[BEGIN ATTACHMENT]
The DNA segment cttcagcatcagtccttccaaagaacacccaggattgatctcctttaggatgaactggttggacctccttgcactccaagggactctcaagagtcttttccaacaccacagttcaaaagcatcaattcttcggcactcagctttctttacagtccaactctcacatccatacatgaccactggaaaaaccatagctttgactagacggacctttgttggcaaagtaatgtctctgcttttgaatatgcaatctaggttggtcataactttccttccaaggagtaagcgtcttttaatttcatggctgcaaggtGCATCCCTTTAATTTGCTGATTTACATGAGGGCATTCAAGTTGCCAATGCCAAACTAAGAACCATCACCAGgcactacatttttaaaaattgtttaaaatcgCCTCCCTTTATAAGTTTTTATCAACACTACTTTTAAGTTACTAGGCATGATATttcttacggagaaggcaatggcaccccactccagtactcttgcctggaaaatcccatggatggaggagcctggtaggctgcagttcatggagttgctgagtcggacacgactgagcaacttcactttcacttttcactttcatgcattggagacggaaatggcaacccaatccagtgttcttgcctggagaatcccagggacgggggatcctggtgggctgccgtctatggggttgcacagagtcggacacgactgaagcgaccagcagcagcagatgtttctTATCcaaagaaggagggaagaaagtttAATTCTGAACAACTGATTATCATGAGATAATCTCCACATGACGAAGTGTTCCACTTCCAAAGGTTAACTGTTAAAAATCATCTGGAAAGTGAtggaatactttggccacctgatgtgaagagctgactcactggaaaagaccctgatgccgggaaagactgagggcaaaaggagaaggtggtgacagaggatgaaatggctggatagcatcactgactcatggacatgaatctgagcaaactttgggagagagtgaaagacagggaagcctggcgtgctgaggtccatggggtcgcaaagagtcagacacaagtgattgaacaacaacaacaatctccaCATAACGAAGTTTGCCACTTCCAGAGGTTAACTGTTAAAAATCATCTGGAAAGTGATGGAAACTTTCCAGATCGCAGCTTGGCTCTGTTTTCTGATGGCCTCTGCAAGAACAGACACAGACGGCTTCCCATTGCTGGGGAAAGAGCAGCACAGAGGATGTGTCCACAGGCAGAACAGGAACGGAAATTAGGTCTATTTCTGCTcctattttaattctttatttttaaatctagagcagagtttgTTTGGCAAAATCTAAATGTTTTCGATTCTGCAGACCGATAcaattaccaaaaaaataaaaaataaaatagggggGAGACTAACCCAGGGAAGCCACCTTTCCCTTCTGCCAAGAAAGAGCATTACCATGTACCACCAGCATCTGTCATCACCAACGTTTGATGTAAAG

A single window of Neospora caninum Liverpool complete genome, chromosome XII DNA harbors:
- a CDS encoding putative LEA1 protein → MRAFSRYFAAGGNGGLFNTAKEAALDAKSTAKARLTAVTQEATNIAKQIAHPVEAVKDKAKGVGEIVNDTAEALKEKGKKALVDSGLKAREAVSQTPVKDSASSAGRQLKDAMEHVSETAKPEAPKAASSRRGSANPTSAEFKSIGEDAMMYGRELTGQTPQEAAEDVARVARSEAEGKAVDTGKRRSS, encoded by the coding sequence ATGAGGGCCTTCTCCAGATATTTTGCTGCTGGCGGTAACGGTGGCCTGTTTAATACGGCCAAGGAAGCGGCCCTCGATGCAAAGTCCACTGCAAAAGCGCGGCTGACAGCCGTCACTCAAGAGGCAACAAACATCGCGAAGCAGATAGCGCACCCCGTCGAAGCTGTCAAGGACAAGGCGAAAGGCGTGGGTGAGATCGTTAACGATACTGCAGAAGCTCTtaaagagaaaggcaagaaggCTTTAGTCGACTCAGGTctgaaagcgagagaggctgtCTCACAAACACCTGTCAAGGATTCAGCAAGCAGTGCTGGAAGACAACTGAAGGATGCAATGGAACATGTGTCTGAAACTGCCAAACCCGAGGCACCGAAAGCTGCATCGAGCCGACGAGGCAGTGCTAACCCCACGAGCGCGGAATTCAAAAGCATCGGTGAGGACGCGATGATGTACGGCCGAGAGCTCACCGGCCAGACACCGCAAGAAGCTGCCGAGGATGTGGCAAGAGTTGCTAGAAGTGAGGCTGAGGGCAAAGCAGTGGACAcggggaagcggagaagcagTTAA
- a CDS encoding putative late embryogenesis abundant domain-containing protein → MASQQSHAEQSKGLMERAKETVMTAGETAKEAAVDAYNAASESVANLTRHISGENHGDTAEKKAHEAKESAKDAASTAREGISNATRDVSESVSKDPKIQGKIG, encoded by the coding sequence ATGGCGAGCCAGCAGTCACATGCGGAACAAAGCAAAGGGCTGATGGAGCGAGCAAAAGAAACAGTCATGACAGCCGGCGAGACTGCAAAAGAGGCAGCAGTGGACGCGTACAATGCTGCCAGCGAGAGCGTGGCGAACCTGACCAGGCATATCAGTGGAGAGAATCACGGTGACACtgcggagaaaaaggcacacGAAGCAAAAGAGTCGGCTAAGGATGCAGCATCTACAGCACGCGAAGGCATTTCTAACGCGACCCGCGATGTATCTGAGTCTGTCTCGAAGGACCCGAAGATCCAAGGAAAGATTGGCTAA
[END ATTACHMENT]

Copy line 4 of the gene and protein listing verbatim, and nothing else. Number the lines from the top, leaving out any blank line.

- a CDS encoding putative late embryogenesis abundant domain-containing protein → MASQQSHAEQSKGLMERAKETVMTAGETAKEAAVDAYNAASESVANLTRHISGENHGDTAEKKAHEAKESAKDAASTAREGISNATRDVSESVSKDPKIQGKIG, encoded by the coding sequence ATGGCGAGCCAGCAGTCACATGCGGAACAAAGCAAAGGGCTGATGGAGCGAGCAAAAGAAACAGTCATGACAGCCGGCGAGACTGCAAAAGAGGCAGCAGTGGACGCGTACAATGCTGCCAGCGAGAGCGTGGCGAACCTGACCAGGCATATCAGTGGAGAGAATCACGGTGACACtgcggagaaaaaggcacacGAAGCAAAAGAGTCGGCTAAGGATGCAGCATCTACAGCACGCGAAGGCATTTCTAACGCGACCCGCGATGTATCTGAGTCTGTCTCGAAGGACCCGAAGATCCAAGGAAAGATTGGCTAA